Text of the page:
, which first extracts a “spectrally critical" spanning tree subgraph as a backbone of the sparsifier, and subsequently recovers a small portion of dissimilar “spectrally critical" off-tree edges to the spanning tree. However, in many scientific computing and graph-related applications, it is important to compute spectral graph sparsifiers of desired spectral similarity level: introducing too few edges may lead to poor approximation of the original graph, whereas too many edges can result in high computational complexity. For example, when using a preconditioned conjugate gradient (PCG) solver to solve a symmetric diagonally dominant (SDD) matrix for multiple right-hand-side (RHS) vectors, it is hoped the PCG solver would converge to a good solution as quickly as possible, which usually requires the sparsifier (preconditioner) to be highly spectrally-similar to the original problem; on the other hand, in many graph partitioning tasks, only the Fielder vector (the first nontrivial eigenvector) of graph Laplacian is needed

[18], so even a sparsifier with much lower spectral similarity will suffice.

This paper introduces a similarity-aware spectral graph sparsification framework that leverages efficient spectral off-tree edge embedding and filtering schemes to construct spectral sparsifiers with guaranteed spectral similarity. The contribution of this work has been summarized as follows:

  1. We present a similarity-aware spectral graph sparsification framework by leveraging spectral off-tree edge embedding and filtering schemes that have been motivated by recent graph signal processing techniques [16].

  2. An iterative graph densification procedure is proposed to incrementally improve the approximation of the sparsifier, which enables to flexibly trade off the complexity and spectral similarity of the sparsified graph.

  3. Extensive experiments have been conducted to validate the proposed method in various numerical and graph-related applications, such as solving sparse SDD matrices, and spectral graph partitioning, as well as simplification of large social and data networks.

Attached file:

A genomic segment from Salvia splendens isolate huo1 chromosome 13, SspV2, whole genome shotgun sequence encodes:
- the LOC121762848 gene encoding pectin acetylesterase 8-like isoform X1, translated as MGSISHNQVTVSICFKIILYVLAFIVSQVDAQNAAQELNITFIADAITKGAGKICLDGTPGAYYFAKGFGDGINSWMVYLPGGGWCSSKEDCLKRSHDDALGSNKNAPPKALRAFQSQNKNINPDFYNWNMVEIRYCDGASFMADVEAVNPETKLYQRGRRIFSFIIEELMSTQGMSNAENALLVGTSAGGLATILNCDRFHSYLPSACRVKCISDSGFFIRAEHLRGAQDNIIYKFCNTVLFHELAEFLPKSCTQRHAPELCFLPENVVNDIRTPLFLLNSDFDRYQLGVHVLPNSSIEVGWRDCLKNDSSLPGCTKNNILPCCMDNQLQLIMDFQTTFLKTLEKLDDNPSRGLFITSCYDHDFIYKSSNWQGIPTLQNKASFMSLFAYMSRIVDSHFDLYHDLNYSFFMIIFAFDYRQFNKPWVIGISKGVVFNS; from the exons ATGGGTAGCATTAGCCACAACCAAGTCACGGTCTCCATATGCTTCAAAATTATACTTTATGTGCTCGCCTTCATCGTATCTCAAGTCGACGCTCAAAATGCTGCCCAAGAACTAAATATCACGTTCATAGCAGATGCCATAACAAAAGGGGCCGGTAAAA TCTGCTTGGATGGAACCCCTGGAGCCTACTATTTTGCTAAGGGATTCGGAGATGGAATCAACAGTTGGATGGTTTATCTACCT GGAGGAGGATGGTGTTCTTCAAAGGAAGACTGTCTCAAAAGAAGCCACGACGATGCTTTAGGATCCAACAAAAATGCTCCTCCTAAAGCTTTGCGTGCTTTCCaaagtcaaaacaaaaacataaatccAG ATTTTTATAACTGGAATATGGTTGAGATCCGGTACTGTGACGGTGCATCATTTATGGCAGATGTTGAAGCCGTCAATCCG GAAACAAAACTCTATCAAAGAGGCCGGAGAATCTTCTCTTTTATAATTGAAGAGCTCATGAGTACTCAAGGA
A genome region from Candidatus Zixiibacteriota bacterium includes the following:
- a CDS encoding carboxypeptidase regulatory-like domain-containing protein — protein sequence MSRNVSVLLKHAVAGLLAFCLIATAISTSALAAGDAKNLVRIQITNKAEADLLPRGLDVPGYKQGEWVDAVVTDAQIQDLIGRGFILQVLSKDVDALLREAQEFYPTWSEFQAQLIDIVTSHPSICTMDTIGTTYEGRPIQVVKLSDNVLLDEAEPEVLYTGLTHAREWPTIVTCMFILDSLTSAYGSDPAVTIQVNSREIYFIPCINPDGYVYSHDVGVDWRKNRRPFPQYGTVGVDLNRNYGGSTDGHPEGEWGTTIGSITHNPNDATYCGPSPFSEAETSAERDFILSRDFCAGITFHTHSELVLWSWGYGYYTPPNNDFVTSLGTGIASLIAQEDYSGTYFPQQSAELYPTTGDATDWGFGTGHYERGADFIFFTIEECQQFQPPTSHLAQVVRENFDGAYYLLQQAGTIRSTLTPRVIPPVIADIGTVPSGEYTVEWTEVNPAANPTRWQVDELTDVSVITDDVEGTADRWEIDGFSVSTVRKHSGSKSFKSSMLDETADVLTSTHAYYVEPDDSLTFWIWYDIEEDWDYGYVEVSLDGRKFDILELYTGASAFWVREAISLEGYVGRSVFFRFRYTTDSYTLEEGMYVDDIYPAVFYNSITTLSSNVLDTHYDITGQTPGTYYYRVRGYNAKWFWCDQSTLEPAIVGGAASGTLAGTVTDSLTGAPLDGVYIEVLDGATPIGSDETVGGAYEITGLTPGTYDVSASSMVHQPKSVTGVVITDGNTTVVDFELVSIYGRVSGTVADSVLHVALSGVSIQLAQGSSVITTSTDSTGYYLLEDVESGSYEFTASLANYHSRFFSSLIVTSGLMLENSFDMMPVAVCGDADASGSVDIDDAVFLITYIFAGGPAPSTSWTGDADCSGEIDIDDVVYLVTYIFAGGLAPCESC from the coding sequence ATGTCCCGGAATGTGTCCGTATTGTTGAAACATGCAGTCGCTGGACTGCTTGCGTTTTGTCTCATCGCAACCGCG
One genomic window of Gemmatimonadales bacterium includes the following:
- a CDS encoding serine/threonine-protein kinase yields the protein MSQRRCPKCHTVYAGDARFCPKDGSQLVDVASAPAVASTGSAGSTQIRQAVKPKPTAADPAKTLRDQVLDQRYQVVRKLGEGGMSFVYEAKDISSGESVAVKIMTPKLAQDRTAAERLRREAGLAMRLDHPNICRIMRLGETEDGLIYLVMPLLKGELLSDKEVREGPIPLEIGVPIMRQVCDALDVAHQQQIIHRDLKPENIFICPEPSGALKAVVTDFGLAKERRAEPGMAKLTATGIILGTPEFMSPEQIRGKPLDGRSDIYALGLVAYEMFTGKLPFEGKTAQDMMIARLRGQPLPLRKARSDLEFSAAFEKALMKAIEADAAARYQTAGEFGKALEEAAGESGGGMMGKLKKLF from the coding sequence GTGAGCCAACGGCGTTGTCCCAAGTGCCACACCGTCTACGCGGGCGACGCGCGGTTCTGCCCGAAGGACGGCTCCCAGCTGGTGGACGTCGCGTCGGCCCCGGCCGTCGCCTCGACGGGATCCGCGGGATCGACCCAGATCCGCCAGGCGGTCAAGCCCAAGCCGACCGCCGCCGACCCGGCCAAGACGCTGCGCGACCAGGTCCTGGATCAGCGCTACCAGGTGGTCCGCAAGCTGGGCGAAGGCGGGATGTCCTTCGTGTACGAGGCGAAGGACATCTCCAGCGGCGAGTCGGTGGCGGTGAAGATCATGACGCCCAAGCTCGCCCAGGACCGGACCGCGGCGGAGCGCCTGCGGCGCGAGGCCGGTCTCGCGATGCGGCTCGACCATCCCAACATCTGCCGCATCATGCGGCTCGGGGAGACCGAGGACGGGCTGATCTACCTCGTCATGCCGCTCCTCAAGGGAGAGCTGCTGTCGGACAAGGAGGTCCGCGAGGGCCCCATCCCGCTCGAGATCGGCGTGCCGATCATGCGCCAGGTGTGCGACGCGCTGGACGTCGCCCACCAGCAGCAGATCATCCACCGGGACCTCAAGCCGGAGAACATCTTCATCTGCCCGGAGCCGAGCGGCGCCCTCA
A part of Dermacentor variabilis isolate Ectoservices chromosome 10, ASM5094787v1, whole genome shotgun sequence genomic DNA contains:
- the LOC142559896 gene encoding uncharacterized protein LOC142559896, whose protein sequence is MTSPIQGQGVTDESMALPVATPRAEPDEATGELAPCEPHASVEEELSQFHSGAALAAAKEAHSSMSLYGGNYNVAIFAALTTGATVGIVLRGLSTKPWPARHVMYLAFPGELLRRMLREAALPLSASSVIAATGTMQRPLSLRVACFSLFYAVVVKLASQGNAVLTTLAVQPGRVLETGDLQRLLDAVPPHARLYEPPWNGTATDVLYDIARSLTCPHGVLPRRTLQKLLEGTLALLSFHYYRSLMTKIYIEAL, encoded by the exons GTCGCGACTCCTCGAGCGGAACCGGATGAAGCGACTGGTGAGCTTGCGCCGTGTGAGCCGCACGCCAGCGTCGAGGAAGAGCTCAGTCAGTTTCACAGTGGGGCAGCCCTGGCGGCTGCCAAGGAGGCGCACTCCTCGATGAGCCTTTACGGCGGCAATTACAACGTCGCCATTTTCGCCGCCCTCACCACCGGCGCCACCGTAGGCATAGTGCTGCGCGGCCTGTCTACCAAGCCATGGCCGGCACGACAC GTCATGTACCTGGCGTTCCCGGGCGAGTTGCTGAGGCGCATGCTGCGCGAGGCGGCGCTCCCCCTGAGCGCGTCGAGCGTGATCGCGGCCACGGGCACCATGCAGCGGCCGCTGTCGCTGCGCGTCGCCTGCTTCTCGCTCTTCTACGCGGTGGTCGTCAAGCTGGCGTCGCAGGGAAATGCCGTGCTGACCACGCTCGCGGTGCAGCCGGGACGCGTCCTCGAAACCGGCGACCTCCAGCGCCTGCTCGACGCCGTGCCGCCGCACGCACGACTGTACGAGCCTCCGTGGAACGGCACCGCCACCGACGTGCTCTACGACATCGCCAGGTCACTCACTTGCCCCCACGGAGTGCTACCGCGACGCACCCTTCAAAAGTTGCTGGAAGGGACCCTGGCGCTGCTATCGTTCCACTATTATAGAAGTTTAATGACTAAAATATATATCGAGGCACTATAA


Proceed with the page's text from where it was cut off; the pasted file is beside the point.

2 Spectral Graph Sparsification

Consider a graph with denoting the vertex (data point) set of the graph, denoting the edge set of the graph, and denoting a weight (similarity) function that assigns positive weights to all edges. The graph Laplacian of is an SDD matrix defined as follows:


Spectral graph sparsification [19] aims to preserve the original graph spectrum within ultra-sparse subgraphs (graph sparsifiers), which allows preserving not only cuts in the graph but also eigenvalues and eigenvectors of the original graph Laplacian, distances (e.g. effective resistances) between vertices, low-dimensional graph embedding, etc. Two graphs and are said to be spectrally similar if for all real vectors their quadratic forms satisfy:


Define the relative condition number to be , where and denote the largest and smallest generalized eigenvalues satisfying:


with denoting the generalized eigenvector of . It can be further shown that , which indicates that a smaller relative condition number or corresponds to a higher spectral similarity. Obviously, we can simply use to denote the upper bound of the relative condition number.

3 Similarity-Aware Spectral Sparsification By Edge Filtering

3.1 Overview of Our Approach